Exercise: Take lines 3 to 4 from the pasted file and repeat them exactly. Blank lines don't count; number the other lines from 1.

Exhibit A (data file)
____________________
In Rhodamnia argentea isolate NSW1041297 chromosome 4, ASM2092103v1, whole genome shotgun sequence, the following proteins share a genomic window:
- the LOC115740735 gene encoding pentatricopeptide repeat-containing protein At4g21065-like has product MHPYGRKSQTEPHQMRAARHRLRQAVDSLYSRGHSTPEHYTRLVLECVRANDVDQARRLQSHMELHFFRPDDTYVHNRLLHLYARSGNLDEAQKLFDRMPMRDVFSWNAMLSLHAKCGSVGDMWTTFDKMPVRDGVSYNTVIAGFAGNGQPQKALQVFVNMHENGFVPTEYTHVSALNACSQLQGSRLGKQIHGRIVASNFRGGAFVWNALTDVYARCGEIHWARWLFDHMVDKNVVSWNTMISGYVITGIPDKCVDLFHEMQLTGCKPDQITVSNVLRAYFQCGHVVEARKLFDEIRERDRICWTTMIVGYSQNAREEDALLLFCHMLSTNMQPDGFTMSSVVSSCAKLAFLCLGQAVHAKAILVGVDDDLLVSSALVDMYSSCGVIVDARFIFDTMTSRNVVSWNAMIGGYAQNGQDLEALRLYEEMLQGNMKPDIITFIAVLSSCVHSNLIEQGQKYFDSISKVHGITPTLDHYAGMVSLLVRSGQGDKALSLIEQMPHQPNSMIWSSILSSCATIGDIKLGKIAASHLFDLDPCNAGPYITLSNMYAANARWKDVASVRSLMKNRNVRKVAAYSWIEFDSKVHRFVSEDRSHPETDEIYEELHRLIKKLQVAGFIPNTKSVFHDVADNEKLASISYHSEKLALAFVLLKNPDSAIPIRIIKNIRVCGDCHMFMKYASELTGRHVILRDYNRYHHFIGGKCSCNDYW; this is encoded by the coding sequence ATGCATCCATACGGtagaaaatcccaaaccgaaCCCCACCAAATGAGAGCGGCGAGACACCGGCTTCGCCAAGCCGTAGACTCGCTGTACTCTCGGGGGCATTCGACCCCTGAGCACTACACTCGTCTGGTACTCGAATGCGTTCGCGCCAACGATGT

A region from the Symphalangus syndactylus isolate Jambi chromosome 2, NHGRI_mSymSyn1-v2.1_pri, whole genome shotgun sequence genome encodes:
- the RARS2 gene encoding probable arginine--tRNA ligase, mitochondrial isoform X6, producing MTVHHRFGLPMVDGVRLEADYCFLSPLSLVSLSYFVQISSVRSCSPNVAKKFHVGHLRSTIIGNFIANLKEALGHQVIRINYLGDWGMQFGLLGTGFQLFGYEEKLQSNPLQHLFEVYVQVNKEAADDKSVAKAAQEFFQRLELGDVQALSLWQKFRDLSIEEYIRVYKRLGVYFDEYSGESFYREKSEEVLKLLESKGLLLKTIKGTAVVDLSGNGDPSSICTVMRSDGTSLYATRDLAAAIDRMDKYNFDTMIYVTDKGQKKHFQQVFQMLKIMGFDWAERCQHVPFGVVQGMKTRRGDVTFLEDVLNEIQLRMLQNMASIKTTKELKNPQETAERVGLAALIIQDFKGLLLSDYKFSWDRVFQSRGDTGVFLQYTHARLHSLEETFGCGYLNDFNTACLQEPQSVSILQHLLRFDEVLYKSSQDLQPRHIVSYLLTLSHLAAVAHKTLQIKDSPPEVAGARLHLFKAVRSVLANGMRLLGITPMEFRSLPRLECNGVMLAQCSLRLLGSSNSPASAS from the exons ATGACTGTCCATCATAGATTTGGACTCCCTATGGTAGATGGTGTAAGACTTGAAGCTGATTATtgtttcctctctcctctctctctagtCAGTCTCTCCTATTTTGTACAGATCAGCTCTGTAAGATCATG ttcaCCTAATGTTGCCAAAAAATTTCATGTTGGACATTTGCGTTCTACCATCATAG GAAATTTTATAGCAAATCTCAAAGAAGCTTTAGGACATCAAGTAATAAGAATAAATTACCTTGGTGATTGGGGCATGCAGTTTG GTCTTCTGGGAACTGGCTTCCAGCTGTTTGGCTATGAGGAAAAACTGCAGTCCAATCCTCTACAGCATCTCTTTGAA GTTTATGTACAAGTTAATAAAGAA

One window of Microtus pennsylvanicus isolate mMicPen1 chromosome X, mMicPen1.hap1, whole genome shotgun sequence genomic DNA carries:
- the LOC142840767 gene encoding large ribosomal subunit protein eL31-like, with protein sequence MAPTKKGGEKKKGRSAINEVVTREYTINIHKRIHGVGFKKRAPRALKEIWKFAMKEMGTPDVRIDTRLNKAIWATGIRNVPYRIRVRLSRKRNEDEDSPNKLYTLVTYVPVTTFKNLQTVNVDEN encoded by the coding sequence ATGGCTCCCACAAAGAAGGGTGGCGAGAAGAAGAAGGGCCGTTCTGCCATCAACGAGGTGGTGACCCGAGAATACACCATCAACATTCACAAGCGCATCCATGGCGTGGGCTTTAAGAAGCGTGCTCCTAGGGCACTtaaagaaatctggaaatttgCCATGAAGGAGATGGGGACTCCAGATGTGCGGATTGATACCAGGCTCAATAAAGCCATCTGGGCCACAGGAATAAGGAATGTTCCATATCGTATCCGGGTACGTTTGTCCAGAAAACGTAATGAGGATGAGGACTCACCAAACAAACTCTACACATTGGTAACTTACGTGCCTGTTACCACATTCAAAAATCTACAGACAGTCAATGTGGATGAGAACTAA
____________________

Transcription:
A region from the Symphalangus syndactylus isolate Jambi chromosome 2, NHGRI_mSymSyn1-v2.1_pri, whole genome shotgun sequence genome encodes:
- the RARS2 gene encoding probable arginine--tRNA ligase, mitochondrial isoform X6, producing MTVHHRFGLPMVDGVRLEADYCFLSPLSLVSLSYFVQISSVRSCSPNVAKKFHVGHLRSTIIGNFIANLKEALGHQVIRINYLGDWGMQFGLLGTGFQLFGYEEKLQSNPLQHLFEVYVQVNKEAADDKSVAKAAQEFFQRLELGDVQALSLWQKFRDLSIEEYIRVYKRLGVYFDEYSGESFYREKSEEVLKLLESKGLLLKTIKGTAVVDLSGNGDPSSICTVMRSDGTSLYATRDLAAAIDRMDKYNFDTMIYVTDKGQKKHFQQVFQMLKIMGFDWAERCQHVPFGVVQGMKTRRGDVTFLEDVLNEIQLRMLQNMASIKTTKELKNPQETAERVGLAALIIQDFKGLLLSDYKFSWDRVFQSRGDTGVFLQYTHARLHSLEETFGCGYLNDFNTACLQEPQSVSILQHLLRFDEVLYKSSQDLQPRHIVSYLLTLSHLAAVAHKTLQIKDSPPEVAGARLHLFKAVRSVLANGMRLLGITPMEFRSLPRLECNGVMLAQCSLRLLGSSNSPASAS from the exons ATGACTGTCCATCATAGATTTGGACTCCCTATGGTAGATGGTGTAAGACTTGAAGCTGATTATtgtttcctctctcctctctctctagtCAGTCTCTCCTATTTTGTACAGATCAGCTCTGTAAGATCATG ttcaCCTAATGTTGCCAAAAAATTTCATGTTGGACATTTGCGTTCTACCATCATAG GAAATTTTATAGCAAATCTCAAAGAAGCTTTAGGACATCAAGTAATAAGAATAAATTACCTTGGTGATTGGGGCATGCAGTTTG GTCTTCTGGGAACTGGCTTCCAGCTGTTTGGCTATGAGGAAAAACTGCAGTCCAATCCTCTACAGCATCTCTTTGAA GTTTATGTACAAGTTAATAAAGAA